Duke Ellington: Interview 1
Duke Ellington: Interview 2

Duke Ellington (1899–1974)

Edward Kennedy ‘Duke’ Ellington, pianist, composer and band leader, is a towering figure in the history of jazz. Born in Washington DC, Ellington was based in New York from the mid-1920s. He led the orchestra he founded in 1923 for the rest of his life.

Members of Ellington’s orchestra, such as saxophonists Ben Webster and Johnny Hodges, are considered among the finest players. Some stayed with the orchestra for decades. Ellington wrote or collaborated on more than 1000 compositions. Many pieces, such as “Mood Indigo” and “In a Sentimental Mood”, have become standards, and were perfect for the 78-rpm format. A near 30-year collaboration with composer-arranger-pianist Billy Strayhorn produced further short classics, but also much longer compositions and suites, in itself an innovation.

Ellington cut his first eight records in 1924 and went on to record for most American companies of his era, leaving a vast legacy of work. He performed in and scored several films, starting with Black and Tan (1929), and including classics such as Anatomy of a Murder (1959) and Paris Blues (1961). He also composed a handful of stage musicals.

Ellington was part of the Harlem Renaissance which began flowering in the 1920s, and enhanced his standing through engagements at the Cotton Club. He began touring Europe with his orchestra in the 1930s, making his debut at the London Palladium in 1933 to great acclaim. This was the first of many UK tours over several decades.

A pivotal jazz pioneer, Ellington will also be remembered for his eloquence and style.

Biography by Paul Kaufman


On sacred music

This second interview transcript features an interview by Les Tomkins on 1 December 1973 at The Congress Theatre Eastbourne in which Ellington talks about his sacred concerts.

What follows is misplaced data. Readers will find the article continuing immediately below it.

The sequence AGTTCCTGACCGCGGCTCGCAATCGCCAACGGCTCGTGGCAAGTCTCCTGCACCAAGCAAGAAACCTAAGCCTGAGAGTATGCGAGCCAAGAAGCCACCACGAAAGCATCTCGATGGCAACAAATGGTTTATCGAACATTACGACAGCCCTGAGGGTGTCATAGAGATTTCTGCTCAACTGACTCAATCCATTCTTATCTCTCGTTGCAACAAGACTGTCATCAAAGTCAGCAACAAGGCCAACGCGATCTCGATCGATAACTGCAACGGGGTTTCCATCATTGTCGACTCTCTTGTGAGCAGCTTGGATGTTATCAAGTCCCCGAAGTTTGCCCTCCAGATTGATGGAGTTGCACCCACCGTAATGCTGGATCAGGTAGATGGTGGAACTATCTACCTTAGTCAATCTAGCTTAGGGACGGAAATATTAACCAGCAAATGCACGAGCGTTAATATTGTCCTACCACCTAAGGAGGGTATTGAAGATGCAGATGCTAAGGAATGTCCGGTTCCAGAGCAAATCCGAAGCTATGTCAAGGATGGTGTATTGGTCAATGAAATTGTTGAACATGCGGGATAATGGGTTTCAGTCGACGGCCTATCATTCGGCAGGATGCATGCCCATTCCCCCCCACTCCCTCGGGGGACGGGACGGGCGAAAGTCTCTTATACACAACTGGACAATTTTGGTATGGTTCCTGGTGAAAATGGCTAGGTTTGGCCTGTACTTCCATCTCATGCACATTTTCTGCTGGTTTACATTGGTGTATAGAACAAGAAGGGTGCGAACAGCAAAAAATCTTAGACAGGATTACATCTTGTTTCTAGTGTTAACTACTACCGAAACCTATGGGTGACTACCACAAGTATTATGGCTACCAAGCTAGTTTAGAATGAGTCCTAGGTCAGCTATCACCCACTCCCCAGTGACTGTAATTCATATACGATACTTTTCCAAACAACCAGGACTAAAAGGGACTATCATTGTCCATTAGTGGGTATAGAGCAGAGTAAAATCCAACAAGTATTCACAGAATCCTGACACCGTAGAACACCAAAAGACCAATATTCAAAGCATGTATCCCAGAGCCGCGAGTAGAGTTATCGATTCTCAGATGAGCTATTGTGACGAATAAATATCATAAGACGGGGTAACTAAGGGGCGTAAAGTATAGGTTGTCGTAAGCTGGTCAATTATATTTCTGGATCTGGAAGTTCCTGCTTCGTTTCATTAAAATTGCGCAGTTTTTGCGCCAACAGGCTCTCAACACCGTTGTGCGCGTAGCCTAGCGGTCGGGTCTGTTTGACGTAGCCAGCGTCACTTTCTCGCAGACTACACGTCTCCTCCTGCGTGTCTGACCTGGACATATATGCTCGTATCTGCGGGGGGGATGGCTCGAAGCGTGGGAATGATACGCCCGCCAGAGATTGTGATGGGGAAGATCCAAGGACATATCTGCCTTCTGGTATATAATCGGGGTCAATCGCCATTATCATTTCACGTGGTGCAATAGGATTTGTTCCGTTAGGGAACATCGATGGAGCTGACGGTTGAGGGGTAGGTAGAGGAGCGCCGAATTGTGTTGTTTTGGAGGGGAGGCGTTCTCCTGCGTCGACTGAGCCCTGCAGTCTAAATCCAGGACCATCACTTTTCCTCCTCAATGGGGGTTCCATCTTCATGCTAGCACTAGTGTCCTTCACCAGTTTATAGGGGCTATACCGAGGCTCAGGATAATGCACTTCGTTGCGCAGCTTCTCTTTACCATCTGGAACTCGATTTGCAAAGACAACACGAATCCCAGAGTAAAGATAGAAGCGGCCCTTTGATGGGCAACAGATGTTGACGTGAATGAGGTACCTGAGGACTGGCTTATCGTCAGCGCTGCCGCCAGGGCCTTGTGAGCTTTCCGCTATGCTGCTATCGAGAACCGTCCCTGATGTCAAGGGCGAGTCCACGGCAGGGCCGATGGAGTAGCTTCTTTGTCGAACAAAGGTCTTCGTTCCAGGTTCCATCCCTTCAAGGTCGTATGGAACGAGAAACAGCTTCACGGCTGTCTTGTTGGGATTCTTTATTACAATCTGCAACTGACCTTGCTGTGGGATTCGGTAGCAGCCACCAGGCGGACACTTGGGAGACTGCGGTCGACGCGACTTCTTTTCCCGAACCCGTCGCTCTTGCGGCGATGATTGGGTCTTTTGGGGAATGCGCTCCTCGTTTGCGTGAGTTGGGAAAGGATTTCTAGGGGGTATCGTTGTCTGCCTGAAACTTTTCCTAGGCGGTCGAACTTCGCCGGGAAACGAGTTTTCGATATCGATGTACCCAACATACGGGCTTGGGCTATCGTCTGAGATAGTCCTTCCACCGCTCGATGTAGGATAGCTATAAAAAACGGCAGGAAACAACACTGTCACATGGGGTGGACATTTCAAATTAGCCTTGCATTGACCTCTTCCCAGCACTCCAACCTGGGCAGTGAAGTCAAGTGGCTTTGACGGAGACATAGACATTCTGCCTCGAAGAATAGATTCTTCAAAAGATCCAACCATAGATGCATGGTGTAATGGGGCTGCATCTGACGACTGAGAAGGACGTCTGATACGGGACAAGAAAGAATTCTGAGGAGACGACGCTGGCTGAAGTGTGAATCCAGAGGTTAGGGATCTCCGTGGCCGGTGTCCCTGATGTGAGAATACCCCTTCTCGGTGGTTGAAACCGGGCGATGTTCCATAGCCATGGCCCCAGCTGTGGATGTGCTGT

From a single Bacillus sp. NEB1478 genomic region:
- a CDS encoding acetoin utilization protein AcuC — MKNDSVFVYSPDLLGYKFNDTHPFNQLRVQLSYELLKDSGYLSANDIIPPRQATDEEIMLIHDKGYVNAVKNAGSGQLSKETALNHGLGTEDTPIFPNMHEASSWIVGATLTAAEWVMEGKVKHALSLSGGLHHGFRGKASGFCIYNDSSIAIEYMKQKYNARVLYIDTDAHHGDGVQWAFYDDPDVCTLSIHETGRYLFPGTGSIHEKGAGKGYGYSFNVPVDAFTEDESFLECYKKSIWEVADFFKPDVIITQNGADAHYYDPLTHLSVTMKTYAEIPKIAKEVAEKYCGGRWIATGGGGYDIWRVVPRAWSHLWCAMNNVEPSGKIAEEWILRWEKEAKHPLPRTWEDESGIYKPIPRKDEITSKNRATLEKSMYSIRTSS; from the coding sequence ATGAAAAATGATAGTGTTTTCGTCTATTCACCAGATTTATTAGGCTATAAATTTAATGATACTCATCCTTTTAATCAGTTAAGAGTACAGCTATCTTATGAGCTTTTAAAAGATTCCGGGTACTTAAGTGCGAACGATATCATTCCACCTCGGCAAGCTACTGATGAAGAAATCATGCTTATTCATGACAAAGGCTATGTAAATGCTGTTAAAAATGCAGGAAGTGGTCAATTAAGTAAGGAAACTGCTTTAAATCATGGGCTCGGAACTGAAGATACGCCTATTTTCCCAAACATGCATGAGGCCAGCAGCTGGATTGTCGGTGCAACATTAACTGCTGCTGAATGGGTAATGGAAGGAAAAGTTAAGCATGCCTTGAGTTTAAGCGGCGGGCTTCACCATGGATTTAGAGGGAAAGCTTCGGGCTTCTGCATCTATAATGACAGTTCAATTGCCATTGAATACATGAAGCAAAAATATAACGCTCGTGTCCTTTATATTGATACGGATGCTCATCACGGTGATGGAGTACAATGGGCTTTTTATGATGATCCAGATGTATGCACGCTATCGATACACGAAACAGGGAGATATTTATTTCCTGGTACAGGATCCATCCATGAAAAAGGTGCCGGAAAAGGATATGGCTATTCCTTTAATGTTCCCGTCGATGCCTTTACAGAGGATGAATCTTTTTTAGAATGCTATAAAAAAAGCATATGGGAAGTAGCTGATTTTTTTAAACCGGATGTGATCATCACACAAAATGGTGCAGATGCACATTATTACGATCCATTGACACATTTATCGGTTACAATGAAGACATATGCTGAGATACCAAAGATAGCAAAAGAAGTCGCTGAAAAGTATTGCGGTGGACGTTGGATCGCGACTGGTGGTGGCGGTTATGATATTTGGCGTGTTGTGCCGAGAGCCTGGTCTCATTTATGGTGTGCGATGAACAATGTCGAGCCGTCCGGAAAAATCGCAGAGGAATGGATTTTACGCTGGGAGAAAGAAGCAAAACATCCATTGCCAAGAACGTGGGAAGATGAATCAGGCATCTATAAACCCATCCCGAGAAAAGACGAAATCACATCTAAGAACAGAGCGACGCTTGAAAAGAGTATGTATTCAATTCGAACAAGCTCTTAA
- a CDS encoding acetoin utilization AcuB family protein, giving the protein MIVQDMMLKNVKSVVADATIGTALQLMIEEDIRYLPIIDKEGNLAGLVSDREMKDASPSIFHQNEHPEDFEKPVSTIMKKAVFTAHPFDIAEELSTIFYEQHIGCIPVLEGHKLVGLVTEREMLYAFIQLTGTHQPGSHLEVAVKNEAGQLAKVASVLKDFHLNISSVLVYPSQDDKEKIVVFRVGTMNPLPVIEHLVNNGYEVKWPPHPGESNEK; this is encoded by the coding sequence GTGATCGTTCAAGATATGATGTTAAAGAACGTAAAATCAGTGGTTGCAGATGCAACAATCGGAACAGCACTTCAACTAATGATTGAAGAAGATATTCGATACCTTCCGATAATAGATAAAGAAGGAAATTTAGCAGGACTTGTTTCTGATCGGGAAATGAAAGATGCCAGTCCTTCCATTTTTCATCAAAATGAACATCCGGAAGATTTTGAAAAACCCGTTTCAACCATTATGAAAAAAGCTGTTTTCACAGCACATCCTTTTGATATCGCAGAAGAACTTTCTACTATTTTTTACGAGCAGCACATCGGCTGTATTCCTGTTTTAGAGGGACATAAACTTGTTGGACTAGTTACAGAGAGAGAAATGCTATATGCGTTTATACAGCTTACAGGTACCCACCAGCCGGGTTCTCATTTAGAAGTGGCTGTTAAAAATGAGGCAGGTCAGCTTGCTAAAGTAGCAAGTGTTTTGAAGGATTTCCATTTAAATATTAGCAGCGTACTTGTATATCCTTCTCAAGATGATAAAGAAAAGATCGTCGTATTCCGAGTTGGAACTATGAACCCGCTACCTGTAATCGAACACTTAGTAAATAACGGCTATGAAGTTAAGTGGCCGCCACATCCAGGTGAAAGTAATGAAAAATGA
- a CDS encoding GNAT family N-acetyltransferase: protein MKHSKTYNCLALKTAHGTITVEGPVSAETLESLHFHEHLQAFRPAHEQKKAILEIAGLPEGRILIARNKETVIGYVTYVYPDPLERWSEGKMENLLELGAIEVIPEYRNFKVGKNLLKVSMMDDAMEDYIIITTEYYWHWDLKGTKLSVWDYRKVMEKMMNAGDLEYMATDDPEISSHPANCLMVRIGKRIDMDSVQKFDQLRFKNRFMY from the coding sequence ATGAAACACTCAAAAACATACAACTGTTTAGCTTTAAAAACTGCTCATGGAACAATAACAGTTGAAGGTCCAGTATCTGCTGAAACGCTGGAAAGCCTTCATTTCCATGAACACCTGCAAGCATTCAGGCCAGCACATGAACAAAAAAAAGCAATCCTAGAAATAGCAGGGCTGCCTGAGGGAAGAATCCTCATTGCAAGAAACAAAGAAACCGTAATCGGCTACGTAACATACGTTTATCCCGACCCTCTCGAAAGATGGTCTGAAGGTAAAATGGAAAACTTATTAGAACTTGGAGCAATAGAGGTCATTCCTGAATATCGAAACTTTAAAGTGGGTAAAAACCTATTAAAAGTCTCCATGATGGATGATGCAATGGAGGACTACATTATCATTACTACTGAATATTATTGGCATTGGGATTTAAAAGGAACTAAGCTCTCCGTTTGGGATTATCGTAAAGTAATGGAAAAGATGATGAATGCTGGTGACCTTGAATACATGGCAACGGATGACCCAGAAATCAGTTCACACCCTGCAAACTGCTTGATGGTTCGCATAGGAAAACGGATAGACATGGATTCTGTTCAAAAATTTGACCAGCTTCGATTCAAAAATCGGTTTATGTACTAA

You can read the original article in Crescendo, January 1974, pp6–7.


Duke Ellington: Interview 3

Duke Ellington: Interview 2

Image Details

Interview date 1st January 1974
Interview source Jazz Professional
Image source credit
Image source URL
Reference number
Forename Duke
Surname Ellington
Quantity 2

Interview Transcription

The Third Sacred Concert in Westminster Abbey

I think that actually this was the best Sacred Concert that we’ve ever done. I know it’s the best one I ever wrote. It’s just a pity that we couldn’t really do it complete with the perfection that we wanted to, owing to the fact that certain people came in when we were rehearsing and killed an hour–and–a–half with a lot of nonsense. What they didn’t know is, when you’ve got a new work, you’ve got to co–ordinate the choir and everything; the band had never played any of it before, you know. It was brand new—I did it specially for Westminster Abbey.

Oh, the choir was wonderful—absolutely magnificent, yeah. I’ve been very lucky with choirs. We had this beautiful choir down in Barcelona, Spain, about two or three years ago—boy, they were wonderful.

And, of course, over in France we have the Double Six Of Paris. Then Roscoe, the kid who was conducting—he’s got a very fine choir in Philadelphia, too.

We’re going to record it, and when we do, I think I’m going to use a little bit of what we already have with this choir, too. I’ll use both choirs, I think—this one and the choir in New York. Although we didn’t get a chance to do it all the way we would have done, what we’ve got can be used, perfectly.

And Alice Babs, of course, who is an impeccable musician—you know, you’d think she’d been singing it for ten years! The intervals are the thing. I mean, the range is not so much; what range is added, she does it herself. But the written intervals are considered a little awkward for singers—and particularly when you have to understand the words. No, I don’t think I gave her anything more adventurous than on the Second Concert. You can’t actually compare them in that way. I mean, in the one number, “The Beauty Of God”, you have “the beauty of God, the power of God, the sight of God, the light of God, the wonder of God, the majesty of God, and the splendour of God”—each one’s a different thing.